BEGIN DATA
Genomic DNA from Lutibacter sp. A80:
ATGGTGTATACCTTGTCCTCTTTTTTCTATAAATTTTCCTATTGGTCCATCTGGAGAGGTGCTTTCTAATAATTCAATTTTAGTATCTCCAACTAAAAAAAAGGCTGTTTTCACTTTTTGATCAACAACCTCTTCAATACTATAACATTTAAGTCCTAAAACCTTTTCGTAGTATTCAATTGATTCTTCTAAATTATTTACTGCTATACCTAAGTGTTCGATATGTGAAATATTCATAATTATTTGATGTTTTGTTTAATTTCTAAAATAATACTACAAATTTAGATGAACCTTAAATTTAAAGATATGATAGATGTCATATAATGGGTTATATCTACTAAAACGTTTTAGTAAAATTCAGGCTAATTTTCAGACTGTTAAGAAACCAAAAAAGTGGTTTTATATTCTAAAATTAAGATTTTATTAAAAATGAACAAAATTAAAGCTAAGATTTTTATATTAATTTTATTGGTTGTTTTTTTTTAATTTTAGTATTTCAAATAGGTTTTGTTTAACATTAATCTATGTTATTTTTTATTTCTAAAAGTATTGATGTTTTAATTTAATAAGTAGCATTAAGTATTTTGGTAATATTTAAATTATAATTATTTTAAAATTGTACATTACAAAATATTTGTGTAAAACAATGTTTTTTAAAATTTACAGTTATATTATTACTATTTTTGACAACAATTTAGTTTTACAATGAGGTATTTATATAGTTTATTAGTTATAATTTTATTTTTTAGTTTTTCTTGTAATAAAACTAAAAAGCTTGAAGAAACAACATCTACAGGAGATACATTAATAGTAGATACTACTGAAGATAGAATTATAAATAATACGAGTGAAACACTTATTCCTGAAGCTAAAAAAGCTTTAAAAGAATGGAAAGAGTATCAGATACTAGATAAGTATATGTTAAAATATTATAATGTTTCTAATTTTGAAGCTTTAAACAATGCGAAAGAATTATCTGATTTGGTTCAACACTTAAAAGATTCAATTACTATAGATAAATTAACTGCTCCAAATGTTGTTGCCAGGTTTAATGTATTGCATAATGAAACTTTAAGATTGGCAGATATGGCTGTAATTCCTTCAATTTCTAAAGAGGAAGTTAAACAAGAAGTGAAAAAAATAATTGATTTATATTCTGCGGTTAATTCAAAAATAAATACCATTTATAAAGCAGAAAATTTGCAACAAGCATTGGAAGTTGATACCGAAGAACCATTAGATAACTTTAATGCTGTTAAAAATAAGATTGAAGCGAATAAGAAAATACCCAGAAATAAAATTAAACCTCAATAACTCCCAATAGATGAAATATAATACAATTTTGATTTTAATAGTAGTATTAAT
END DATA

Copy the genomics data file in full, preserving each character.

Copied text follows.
Genomic DNA from Lutibacter sp. A80:
ATGGTGTATACCTTGTCCTCTTTTTTCTATAAATTTTCCTATTGGTCCATCTGGAGAGGTGCTTTCTAATAATTCAATTTTAGTATCTCCAACTAAAAAAAAGGCTGTTTTCACTTTTTGATCAACAACCTCTTCAATACTATAACATTTAAGTCCTAAAACCTTTTCGTAGTATTCAATTGATTCTTCTAAATTATTTACTGCTATACCTAAGTGTTCGATATGTGAAATATTCATAATTATTTGATGTTTTGTTTAATTTCTAAAATAATACTACAAATTTAGATGAACCTTAAATTTAAAGATATGATAGATGTCATATAATGGGTTATATCTACTAAAACGTTTTAGTAAAATTCAGGCTAATTTTCAGACTGTTAAGAAACCAAAAAAGTGGTTTTATATTCTAAAATTAAGATTTTATTAAAAATGAACAAAATTAAAGCTAAGATTTTTATATTAATTTTATTGGTTGTTTTTTTTTAATTTTAGTATTTCAAATAGGTTTTGTTTAACATTAATCTATGTTATTTTTTATTTCTAAAAGTATTGATGTTTTAATTTAATAAGTAGCATTAAGTATTTTGGTAATATTTAAATTATAATTATTTTAAAATTGTACATTACAAAATATTTGTGTAAAACAATGTTTTTTAAAATTTACAGTTATATTATTACTATTTTTGACAACAATTTAGTTTTACAATGAGGTATTTATATAGTTTATTAGTTATAATTTTATTTTTTAGTTTTTCTTGTAATAAAACTAAAAAGCTTGAAGAAACAACATCTACAGGAGATACATTAATAGTAGATACTACTGAAGATAGAATTATAAATAATACGAGTGAAACACTTATTCCTGAAGCTAAAAAAGCTTTAAAAGAATGGAAAGAGTATCAGATACTAGATAAGTATATGTTAAAATATTATAATGTTTCTAATTTTGAAGCTTTAAACAATGCGAAAGAATTATCTGATTTGGTTCAACACTTAAAAGATTCAATTACTATAGATAAATTAACTGCTCCAAATGTTGTTGCCAGGTTTAATGTATTGCATAATGAAACTTTAAGATTGGCAGATATGGCTGTAATTCCTTCAATTTCTAAAGAGGAAGTTAAACAAGAAGTGAAAAAAATAATTGATTTATATTCTGCGGTTAATTCAAAAATAAATACCATTTATAAAGCAGAAAATTTGCAACAAGCATTGGAAGTTGATACCGAAGAACCATTAGATAACTTTAATGCTGTTAAAAATAAGATTGAAGCGAATAAGAAAATACCCAGAAATAAAATTAAACCTCAATAACTCCCAATAGATGAAATATAATACAATTTTGATTTTAATAGTAGTATTAAT